Who is Carolyn Bertozzi? 2022 Nobel Prize Winner In Chemistry

Carolyn Bertozzi, who achieved greatness in the field of science from an early age, is a also representative of the LGBTQ+ community and proudly calls herself a lesbian mom. 

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Carolyn Bertozzi
The 2022 Noble Prize announcements are currently underway for various categories. On Wednesday, the Nobel Prize for Chemistry was awarded to American chemist and professor Carolyn Ruth Bertozzi and Chemists Morten P Meldel and K Barry Sharpless for their work towards the development of click chemistry and bioorthogonal chemistry. The Nobel Prize in Chemistry this year was in recognising the work done in making difficult processes easier.

Carolyn Bertozzi, who achieved greatness in the field of science from an early age, is also representative of the LGBTQ+ community and proudly calls herself a lesbian mom. In a press release, The Noble Prize committee noted Carolyn Bertozzi's significant role in taking chemistry to a whole new level.

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Who is Carolyn Bertozzi?

55-year-old Carolyn R Bertozzi is an American Chemist and professor who lives in California. She has been significantly known for her wide range of work in both chemistry and biology. In the extension to the work done along with her fellow award recipients, Bertozzi went on to fetch click chemistry to another level. "To map important and elusive biomolecules on the surface of glycans cells, she developed click reactions which work inside the living organisms. Her bioorthogonal reactions have taken place without disrupting normal chemistry of the cells," noted the press release.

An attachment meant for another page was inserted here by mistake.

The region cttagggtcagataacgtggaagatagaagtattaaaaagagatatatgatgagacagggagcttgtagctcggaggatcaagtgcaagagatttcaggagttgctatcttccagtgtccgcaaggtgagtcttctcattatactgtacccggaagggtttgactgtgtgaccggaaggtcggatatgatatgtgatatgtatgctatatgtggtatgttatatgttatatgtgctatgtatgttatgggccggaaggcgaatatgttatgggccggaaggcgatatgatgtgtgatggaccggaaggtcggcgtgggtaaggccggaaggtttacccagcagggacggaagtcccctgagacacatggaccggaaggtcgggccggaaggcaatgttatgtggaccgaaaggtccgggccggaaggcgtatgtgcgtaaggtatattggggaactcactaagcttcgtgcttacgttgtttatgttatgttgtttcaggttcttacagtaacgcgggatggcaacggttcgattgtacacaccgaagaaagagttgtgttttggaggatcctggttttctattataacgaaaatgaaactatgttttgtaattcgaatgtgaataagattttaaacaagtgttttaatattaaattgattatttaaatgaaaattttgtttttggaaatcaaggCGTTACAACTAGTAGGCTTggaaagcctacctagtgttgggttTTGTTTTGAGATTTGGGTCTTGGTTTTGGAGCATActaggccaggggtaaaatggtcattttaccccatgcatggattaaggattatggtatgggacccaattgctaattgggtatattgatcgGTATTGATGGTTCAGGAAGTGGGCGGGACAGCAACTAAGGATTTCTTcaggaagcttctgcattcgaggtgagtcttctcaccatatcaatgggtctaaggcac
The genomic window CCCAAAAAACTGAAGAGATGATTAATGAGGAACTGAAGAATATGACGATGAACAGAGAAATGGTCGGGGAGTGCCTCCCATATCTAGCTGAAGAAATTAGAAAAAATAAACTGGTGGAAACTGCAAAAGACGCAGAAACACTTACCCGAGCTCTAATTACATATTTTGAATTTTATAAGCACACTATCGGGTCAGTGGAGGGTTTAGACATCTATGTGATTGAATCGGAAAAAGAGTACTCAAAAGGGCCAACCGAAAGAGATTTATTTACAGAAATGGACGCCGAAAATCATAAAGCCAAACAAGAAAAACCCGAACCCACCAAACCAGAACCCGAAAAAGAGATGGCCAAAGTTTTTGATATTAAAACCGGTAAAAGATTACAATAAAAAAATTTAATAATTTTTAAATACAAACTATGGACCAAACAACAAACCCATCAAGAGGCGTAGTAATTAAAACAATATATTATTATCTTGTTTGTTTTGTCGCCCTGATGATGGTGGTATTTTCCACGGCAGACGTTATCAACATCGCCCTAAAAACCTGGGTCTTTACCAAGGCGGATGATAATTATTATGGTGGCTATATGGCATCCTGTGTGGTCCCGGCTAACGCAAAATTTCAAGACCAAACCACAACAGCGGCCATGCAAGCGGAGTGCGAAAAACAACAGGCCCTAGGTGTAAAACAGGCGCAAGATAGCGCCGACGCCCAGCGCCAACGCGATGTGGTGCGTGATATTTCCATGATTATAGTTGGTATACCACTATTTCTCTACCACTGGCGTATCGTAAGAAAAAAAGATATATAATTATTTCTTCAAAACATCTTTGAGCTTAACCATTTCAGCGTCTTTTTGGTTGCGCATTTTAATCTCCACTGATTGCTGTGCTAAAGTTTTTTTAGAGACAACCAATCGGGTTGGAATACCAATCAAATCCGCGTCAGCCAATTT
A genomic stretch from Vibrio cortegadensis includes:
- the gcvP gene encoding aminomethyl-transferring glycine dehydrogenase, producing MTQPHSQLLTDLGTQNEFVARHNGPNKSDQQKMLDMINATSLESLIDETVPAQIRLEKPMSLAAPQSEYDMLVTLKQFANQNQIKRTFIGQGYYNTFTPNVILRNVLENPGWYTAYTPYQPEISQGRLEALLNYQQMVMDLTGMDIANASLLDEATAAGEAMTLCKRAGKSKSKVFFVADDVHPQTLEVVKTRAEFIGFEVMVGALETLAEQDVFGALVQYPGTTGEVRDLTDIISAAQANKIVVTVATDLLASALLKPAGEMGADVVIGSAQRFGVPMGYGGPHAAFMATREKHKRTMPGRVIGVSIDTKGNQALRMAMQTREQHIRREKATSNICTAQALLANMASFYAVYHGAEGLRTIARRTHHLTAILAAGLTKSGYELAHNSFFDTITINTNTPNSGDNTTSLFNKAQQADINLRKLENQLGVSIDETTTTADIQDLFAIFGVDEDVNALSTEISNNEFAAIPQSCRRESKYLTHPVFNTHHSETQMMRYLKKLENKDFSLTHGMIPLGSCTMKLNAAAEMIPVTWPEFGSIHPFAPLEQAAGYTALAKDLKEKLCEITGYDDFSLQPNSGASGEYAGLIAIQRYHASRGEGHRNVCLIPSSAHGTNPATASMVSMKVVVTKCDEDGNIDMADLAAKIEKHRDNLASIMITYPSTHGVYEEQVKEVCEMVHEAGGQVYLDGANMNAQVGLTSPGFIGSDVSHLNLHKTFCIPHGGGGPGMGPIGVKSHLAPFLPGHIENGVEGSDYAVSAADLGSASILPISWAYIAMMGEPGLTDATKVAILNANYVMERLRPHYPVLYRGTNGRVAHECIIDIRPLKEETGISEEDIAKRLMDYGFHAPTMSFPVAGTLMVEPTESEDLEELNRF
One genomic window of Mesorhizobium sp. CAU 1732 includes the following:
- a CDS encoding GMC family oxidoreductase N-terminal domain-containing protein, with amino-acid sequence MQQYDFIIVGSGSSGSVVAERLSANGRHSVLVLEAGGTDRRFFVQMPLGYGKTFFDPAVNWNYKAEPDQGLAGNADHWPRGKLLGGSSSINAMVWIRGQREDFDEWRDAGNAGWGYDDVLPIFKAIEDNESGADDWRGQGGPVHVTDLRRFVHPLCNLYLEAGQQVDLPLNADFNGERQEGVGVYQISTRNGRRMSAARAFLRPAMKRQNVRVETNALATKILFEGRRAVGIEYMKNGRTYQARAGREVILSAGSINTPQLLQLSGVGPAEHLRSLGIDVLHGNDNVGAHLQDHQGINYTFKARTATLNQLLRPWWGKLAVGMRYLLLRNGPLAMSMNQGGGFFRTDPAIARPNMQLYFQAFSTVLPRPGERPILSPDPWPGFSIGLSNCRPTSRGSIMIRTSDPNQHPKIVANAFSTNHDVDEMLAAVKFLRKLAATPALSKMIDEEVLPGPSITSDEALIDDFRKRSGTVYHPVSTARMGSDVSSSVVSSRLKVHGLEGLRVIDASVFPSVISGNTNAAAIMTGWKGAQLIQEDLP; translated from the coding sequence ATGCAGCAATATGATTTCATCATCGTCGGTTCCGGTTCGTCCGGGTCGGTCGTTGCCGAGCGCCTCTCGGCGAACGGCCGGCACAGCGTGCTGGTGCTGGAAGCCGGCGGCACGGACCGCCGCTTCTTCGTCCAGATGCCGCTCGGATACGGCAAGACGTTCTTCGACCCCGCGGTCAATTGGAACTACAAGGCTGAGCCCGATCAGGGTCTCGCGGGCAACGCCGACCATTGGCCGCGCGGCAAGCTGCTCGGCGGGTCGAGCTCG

"When the world is in trouble Chemistry comes to the rescue"

Sharpless and Melder laid the foundation for the functional form of chemistry which is called Click Chemistry, wherein molecular building blocks come together quickly and efficiently. Bertozzi merged the term 'bioorthogonal chemistry' to name chemical reactions that were compatible with living organisms. Their work was recognised after the reactions of their experiment started being used globally to track biological processes. Researchers, using these bioorthogonal reactions, have improved the target of cancer pharmaceuticals, something that is also being tested in clinical trials now.

The statement further read: "Click chemistry us the bringing the greatest benefit to humankind."

"I have trolls just like any woman on social media does. But nothing compared to blatant homophobia by people in my college years. Surprisingly, though, being a woman was and still is worse than being a lesbian"

Carolyn Bertozzi's journey from her college days to now working as a renowned chemist and professor hasn't been easy. She has had to struggle to mark her identity not only as a woman chemist but also as a member of the LGBTQ+ community. An alumnus of the Harvard University ad University of California Berkley, Bertozzi is currently a professor and researcher at Stanford University. A PhD in Chemistry, Bertozzi has also done notable studies in the glycobiology of diseases including cancer, infectious diseases, inflammatory disease, and tuberculosis among others. She also works with biotechnology startups apart from her work in academia. 

The American chemist has on several occasions voiced her opinion on gender inequality, stereotyping, and several other issues in society. Bertozzi, who shares three sons with her wife, believes it is her responsibility to be a role model as a lesbian scientist and that her recognition will help those who are still trying to make a mark in a world that is still not accepting of the LGBTQ+ community.

Nobel Prize Chemistry women nobel prize winners